By Kathryn Hazelett
Nearly 225,000 families live below the poverty line in Arkansas and Mississippi. While we hear and talk about poverty a lot, we’re not always talking the same language. This is the first post in a series looking at how we define poverty, how we talk about it, how we think about it, and how we measure it. Let’s start with a definition.
When I was a kid, we had a set of encyclopedias that lived in the hallway between my room and my sister’s room. I remember them being full of information on every topic. It was the 1980’s version of the internet, but without spellcheck and trolls. Sometimes, I still hop over to the internet version of this analog resource for basic facts. That’s what I did today, and here’s what Encyclopedia Britannica had to say about poverty: “[It] is said to exist when people lack the means to satisfy their basic needs.”
Don’t you love it when a definition leaves you with more questions after you’ve looked it up?
My main question is: what are basic needs?
As I’ve been teaching my daughter the value of money, we’ve been talking about needs vs. wants. She takes care of the things that she wants for herself with her allowance (and tooth fairy money) and I handle her needs – in our family, this is everything from healthy meals and doctor visits to safe housing and transportation to school supplies and presents for friends’ birthday parties.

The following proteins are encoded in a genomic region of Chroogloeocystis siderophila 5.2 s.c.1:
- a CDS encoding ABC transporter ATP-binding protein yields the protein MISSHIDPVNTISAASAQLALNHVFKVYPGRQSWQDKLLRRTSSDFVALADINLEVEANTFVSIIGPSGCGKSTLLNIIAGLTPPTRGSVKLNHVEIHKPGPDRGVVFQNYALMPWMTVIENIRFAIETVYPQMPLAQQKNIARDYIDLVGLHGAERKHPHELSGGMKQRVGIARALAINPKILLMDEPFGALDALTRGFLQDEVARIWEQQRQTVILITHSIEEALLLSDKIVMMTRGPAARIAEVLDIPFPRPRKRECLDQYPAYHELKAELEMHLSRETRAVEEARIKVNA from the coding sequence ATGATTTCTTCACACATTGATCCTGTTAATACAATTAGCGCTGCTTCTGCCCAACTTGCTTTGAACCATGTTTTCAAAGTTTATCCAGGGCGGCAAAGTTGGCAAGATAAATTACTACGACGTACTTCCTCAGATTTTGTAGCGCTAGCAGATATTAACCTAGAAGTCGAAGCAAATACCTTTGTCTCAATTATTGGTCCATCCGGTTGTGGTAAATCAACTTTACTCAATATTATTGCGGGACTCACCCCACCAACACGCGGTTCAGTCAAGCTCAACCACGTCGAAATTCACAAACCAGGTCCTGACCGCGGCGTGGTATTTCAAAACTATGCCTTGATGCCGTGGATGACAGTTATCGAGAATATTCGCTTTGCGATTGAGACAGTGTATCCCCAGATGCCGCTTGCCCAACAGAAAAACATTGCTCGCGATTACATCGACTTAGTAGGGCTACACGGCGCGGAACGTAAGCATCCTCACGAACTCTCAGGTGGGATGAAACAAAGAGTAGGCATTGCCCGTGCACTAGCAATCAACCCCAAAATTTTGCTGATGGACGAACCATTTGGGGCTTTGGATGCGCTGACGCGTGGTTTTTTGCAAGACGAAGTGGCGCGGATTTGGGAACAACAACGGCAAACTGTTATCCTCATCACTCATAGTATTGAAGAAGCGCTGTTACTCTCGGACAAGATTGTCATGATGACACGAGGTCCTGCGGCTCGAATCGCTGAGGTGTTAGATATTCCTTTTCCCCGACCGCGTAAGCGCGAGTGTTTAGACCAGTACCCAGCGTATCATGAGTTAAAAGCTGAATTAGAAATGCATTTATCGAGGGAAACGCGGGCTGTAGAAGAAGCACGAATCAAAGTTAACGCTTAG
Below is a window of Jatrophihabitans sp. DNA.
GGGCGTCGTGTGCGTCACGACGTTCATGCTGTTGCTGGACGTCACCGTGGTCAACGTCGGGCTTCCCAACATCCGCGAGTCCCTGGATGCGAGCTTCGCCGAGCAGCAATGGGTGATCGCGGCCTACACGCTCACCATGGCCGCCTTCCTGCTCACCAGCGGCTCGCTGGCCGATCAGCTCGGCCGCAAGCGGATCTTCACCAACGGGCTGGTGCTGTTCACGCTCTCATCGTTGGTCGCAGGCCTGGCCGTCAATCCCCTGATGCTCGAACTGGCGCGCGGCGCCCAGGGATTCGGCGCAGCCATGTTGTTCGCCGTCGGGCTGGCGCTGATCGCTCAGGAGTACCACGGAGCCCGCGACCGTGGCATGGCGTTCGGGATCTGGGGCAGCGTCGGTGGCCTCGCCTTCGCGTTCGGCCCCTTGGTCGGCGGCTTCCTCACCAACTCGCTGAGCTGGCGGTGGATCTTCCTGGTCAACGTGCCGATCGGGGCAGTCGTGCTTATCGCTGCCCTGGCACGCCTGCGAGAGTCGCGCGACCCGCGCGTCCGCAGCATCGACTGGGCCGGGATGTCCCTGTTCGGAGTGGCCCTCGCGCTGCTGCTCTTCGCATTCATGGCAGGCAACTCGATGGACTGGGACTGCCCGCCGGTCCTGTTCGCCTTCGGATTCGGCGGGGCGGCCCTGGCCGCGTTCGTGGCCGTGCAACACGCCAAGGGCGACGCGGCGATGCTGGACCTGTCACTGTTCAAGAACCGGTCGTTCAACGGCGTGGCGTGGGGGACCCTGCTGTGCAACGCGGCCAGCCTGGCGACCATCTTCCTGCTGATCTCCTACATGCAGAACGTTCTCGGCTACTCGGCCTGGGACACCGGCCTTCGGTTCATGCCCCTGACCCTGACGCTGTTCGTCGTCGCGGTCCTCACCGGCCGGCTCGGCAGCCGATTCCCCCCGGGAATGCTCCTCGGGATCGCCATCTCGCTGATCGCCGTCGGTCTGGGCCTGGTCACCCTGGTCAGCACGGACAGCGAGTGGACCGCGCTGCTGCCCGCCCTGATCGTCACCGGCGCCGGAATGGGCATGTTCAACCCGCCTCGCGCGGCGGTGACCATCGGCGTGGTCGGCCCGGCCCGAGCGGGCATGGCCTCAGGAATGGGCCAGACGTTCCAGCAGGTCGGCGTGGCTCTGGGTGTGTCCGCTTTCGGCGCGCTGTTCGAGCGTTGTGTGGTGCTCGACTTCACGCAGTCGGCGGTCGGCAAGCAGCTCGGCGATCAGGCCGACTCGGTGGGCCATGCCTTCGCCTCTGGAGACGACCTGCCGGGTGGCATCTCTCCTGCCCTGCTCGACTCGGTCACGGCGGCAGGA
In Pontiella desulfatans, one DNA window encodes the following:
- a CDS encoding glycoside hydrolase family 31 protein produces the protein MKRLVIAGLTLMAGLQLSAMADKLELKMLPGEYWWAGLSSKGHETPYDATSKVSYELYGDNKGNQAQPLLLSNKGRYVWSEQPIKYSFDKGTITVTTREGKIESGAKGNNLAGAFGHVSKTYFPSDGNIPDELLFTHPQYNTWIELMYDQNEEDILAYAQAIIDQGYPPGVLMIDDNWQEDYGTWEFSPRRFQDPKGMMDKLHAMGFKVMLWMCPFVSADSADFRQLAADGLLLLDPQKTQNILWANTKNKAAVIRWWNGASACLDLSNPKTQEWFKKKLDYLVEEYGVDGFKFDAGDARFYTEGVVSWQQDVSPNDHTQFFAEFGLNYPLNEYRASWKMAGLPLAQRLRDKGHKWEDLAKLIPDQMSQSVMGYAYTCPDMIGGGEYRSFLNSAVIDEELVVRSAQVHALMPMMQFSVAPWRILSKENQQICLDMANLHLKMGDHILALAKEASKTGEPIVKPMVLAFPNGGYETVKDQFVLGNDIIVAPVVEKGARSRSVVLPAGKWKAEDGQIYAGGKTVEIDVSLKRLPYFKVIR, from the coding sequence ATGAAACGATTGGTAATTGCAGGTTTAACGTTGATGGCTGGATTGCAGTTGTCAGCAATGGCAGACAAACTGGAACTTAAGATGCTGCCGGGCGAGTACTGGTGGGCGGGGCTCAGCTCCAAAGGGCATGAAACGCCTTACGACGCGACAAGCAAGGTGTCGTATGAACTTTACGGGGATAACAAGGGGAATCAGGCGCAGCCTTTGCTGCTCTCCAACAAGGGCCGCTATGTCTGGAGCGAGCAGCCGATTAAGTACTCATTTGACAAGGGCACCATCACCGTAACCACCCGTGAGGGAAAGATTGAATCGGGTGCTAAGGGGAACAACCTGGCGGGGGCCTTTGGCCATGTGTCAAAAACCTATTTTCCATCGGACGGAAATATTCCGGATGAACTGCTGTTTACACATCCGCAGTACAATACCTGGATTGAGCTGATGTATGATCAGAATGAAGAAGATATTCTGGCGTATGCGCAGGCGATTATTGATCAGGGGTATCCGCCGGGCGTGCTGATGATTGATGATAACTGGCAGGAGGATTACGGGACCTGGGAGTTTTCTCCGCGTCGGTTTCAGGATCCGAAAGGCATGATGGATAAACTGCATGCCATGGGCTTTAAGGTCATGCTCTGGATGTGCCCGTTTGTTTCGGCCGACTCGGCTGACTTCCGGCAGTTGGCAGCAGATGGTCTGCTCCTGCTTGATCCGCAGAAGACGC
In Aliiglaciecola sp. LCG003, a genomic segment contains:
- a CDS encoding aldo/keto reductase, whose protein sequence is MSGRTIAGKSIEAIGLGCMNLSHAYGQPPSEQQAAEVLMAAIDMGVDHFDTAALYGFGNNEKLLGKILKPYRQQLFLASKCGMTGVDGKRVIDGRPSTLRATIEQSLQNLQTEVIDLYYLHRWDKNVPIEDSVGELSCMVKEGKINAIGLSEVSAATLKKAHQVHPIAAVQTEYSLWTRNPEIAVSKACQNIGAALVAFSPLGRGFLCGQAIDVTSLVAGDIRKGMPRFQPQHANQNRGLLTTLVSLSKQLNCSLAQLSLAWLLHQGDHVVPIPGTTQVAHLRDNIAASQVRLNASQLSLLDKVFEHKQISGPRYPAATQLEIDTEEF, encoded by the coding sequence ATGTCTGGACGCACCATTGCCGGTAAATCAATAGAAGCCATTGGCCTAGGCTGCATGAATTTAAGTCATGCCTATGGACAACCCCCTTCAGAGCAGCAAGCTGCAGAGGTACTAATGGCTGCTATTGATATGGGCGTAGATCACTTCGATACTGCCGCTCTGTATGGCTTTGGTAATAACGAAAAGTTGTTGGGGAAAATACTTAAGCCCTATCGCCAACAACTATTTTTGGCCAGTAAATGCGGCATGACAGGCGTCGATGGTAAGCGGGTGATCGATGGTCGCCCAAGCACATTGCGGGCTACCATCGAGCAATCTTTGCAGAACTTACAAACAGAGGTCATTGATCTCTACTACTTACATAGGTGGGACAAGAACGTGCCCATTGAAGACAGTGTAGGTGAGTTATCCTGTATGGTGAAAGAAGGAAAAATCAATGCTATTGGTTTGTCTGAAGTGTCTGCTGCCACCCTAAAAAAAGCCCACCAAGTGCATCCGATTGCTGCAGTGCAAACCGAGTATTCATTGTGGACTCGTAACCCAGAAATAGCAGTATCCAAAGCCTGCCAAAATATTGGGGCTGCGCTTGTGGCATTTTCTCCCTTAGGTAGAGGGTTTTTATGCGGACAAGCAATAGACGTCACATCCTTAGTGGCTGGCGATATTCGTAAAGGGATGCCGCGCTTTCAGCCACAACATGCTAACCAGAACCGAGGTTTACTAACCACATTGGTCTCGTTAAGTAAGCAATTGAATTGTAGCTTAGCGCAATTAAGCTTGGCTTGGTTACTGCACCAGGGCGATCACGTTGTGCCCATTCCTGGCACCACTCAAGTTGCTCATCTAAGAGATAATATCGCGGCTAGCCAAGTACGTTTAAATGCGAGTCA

Here’s where things can get fuzzy. How do we determine which needs are basic needs? Are schools supplies a basic need? The modern equivalent of encyclopedias? What about a present for a friend when you’ve been invited to a party? Is being safe a basic need?
The general view is that we only NEED the following things to survive – that these comprise our basic needs:
- Enough food and water to maintain our health
- Basic health care and hygiene products
- Clothing (what we need to remain comfortable and appropriately dressed)
School supplies definitely don’t fit within any of these categories, but does my daughter need her school supplies? Will there be crayons and pencils for her if she doesn’t bring them? What will her schoolmates think if she doesn’t have an eraser or she doesn’t bring a backpack? Will she be teased? Left out? Made to feel “other?”
While needs vs basic needs can appear to be clear cut when we’re making a list of them, in real life, it’s much more difficult.
Defining poverty as lacking the means to satisfy our basic needs gives us a very barebones definition. If a family only has the means to satisfy their basic needs, so many needs are left unfulfilled.
In psychology, there’s a very famous hierarchy of needs (pictured as a pyramid with levels) that includes safety and security among basic needs. What’s right above those needs on this hierarchy includes a feeling of belonging (that feeling that you risk not having if, for instance, you didn’t have school supplies). The most interesting thing to me about this hierarchy is that “needs lower down in the hierarchy must be satisfied before individuals can attend to needs higher up.” And, those higher up needs include “achieving our full potential.”
Perhaps the way we define poverty should include more than
just our basic needs. After all, almost every parent will tell you that they
want their child to be able to be their best self. For that, they need not only
their basic needs, but safety and a sense of belonging. Needs are larger than
just food, shelter, clothing, and health care. Our definition should reflect
 U.S. Census Bureau, “S1702: Poverty Status in the Past 12 Months of Families, 2013-2017 American Community Survey 5-Year Estimates.” 2017.